1. The defeat ended a remarkable streak by Minnesota, which had won 10 consecutive games following a loss of any kind.
It marked the first time in more than four months that the Wild lost consecutive games in regulation and just the second time this season it has occurred.
Counting overtime and shootout losses, the Wild hadn't sustained consecutive defeats since early December.
"After 65 games, this is really our first little bit of adversity that we've seen," said Wild coach Bruce Boudreau. "So it will be interesting to see how we handle it on the rest of this trip."
Overall, the Wild dropped to 16-4-2 after a loss this season; that mark is a big reason why it began the night atop the Western Conference standings. It will try and halt its losing skid at two games on Friday when it plays the second half of a Sunshine State back-to-back against the Florida Panthers.
"We have done a good job, but you can't reflect on the past too much; we have to figure out what we're doing not as well now and put an end to it and start correcting some mistakes we have," said Wild forward Zach Parise.
2. Players lamented a slow start against the St. Louis Blues on Tuesday but were victims of yet another stagnant first 11 minutes against the Lightning.
Just six seconds into its first power play, the Lightning scored on a goal by the red-hot Nikita Kucherov, who snapped his 29th goal of the season just under the crossbar at the 6:53 mark of the first period.
It was the first time Minnesota had allowed a power-play goal in its past 12 games, killing off 22 straight penalties during that stretch.
Just over four minutes later, it was 2-0 on a snipe by defenseman Victor Hedman, who tied his career high with 13 goals. Forward Ryan White lost his stick early in the shift, putting the Wild on its heels.
Lightning forward Jonathan Drouin ended up with the puck near the right circle, connecting with Hedman who was pinching in from the left point. His pass was on the money and Hedman had too much time to load up a lethal snap shot of his own.
Video: Locker Room Postgame at Tampa Bay
"You never want to be down a couple of goals early like that," said Wild forward Charlie Coyle. "Power-play goal, was what it was, but we gotta come back. We gotta stick to our structure. We can't cheat ourselves trying to get offense, we've gotta play the right way. We've just gotta bring a compete level; that was the bottom line. They won a lot of the battles out there, and that's unacceptable."
Minnesota (42-17-6) was much better after the second goal, controlling time of possession and pace of play over the final nine minutes of the first, but could get just four shots on Lightning goaltender Andrei Vasilevskiy during that stretch.
"I obviously didn't think we played very good the first two periods," Boudreau said. "Lately, we've been having to play from behind all the time. It's just difficult when you're coming from behind against a team that really needs the two points."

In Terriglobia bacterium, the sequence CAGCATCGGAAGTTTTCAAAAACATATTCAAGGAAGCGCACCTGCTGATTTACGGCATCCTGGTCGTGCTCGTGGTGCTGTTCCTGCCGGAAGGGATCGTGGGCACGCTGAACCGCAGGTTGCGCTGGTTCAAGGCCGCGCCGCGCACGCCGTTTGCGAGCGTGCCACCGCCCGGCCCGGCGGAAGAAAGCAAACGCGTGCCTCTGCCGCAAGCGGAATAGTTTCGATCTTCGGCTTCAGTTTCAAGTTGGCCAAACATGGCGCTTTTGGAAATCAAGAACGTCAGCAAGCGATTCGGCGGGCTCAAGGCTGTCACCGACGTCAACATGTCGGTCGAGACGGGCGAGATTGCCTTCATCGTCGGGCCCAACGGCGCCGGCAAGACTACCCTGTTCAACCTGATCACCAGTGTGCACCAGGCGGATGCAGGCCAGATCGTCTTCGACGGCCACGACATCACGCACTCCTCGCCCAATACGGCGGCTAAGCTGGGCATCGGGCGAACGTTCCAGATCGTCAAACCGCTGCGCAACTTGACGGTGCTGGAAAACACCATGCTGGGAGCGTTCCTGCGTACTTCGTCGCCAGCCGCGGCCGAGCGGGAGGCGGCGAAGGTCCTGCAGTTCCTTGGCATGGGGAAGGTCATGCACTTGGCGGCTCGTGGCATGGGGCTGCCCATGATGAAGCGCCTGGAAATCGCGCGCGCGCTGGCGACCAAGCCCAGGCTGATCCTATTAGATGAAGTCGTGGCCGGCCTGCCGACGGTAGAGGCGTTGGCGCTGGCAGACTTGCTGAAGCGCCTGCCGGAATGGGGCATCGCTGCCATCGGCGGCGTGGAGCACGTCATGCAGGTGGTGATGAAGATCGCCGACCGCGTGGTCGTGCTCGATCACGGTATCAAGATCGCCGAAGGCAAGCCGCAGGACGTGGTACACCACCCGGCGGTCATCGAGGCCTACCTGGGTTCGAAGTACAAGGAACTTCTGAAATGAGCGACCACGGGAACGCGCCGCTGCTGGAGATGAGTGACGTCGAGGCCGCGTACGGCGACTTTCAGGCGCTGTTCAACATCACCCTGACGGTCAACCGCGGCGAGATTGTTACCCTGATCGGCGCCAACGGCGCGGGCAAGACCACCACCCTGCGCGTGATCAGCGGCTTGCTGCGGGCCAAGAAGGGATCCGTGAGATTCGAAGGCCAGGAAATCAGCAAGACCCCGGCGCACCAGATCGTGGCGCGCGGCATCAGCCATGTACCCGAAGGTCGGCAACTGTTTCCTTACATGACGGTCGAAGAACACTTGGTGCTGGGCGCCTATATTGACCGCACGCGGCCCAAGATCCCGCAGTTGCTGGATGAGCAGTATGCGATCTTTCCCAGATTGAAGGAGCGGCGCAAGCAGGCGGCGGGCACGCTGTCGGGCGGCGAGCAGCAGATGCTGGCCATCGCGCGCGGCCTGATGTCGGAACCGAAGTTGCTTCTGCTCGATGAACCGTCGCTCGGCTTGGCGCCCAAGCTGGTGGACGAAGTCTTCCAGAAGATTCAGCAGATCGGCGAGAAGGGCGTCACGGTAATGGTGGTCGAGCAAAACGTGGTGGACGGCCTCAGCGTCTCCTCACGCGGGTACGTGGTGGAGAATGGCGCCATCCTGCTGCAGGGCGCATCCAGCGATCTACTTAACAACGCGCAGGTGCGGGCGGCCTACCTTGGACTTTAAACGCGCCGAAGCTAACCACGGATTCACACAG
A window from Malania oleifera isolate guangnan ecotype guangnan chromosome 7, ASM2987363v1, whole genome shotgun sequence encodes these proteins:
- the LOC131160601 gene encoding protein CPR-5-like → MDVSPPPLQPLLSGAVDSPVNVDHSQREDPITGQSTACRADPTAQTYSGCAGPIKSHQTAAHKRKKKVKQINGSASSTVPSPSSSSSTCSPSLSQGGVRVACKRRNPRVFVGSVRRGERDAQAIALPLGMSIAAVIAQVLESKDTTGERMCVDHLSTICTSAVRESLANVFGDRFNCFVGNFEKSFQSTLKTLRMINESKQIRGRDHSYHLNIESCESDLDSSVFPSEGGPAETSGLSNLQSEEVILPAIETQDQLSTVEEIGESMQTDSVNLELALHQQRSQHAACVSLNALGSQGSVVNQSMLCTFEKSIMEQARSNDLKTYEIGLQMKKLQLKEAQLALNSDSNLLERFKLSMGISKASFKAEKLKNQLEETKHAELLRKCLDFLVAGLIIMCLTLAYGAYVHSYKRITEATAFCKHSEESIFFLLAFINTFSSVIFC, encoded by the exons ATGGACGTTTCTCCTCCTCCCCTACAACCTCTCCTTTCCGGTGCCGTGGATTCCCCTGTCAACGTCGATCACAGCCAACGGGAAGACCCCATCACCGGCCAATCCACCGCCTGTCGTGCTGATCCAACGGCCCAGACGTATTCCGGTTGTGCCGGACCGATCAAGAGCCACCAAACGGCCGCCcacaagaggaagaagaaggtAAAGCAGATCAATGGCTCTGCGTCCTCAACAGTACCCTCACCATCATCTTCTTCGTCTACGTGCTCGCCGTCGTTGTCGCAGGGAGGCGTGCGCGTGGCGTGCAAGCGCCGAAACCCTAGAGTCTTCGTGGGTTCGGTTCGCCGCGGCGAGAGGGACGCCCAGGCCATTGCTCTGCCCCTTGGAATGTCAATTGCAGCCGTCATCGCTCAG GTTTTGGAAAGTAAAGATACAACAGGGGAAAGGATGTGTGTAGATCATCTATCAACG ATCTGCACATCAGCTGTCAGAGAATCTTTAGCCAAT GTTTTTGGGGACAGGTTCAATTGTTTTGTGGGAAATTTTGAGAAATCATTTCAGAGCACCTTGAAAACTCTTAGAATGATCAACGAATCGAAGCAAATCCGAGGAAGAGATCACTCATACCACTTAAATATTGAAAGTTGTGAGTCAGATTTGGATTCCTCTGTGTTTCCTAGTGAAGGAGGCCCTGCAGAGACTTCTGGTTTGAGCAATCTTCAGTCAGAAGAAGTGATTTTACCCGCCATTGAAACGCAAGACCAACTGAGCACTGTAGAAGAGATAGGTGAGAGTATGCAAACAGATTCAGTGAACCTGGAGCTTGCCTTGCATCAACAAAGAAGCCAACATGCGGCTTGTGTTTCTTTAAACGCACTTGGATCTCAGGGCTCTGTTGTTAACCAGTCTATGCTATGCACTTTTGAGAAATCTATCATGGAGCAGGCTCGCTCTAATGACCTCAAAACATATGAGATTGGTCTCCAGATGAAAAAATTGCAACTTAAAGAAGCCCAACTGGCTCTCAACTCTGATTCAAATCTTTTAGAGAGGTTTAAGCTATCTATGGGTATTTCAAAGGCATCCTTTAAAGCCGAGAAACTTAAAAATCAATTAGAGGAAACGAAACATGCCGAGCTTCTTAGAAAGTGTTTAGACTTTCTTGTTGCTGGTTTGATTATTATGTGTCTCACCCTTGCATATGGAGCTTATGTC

3. For a fourth consecutive game, the Wild struggled to find consistent offense, especially through 40 minutes.
Tampa Bay (31-26-9) seemed to take a page out of the St. Louis playbook by jumping ahead in the first period, then simply stifling the Wild the rest of the way. While the Blues were happy to permit low-percentage shots from the perimeter, the Lightning did them one better, making it difficult to even gain clean zone entries.
Even when the Wild got the puck on goal, the red-hot Vasilevskiy was there to keep his net mostly clean, making 32 saves. Vasilevskiy, who took over as Tampa Bay's full-time starter in goal two weeks ago when the Lightning traded Ben Bishop to Los Angeles, has allowed one goal or fewer in four of his five starts since the deal was made.
Of Minnesota's 33 shots on goal, 18 came in the final period.
"I just ... think our first two periods our puck movement wasn't good enough. They do a good job in the neutral zone. Their [defensemen] are in your face a lot," Parise said. "But our puck movement wasn't good enough to get through the neutral zone, to make plays, to get possession. So, when you're fighting for possession, again, you're not going to score a lot of goals."
Video: MIN@TBL: Scandella taps home loose puck in front
Moments after an apparent short-handed goal by Eric Staal was waved off, Marco Scandella got the Wild on the board with 3:58 remaining in regulation. Minnesota got a power play late as well, but could get no closer before Kucherov finished things off with an empty-net goal.
• Wild goaltender Devan Dubnyk finished with 25 saves.
• Mikko Koivu earned an assist on Scandella's goal, giving him 50 points on the season. It's the seventh time in his 12 NHL seasons Koivu has reached the 50-point plateau.
• Scandella's goal was his fourth of the season and second in his past five games.
• Jonas Brodin also netted an assist on the goal.
• White skated in his 300th NHL game.
• Kucherov finished with two goals and an assist.
• Hedman also had a multi-point game, adding an assist on Kucherov's first goal.
• Attendance: 19,092
He said it
"I'm dying to get consistent lines. I really, believe it or not, dislike changing. But some guys are not playing as well as they should and sometimes that means they don't deserve to play up in the position they're playing. We'll have to regroup and see what we do tomorrow." -- Wild coach Bruce Boudreau
They said it
"It was gritty, it was gutty. We played to win a hockey game, and that's what we did." -- Lightning coach Jon Cooper on his team's winning effort despite losing three centers to injury
Dan's three stars
* Nikita Kucherov
** Andrei Vasilevskiy
*** Victor Hedman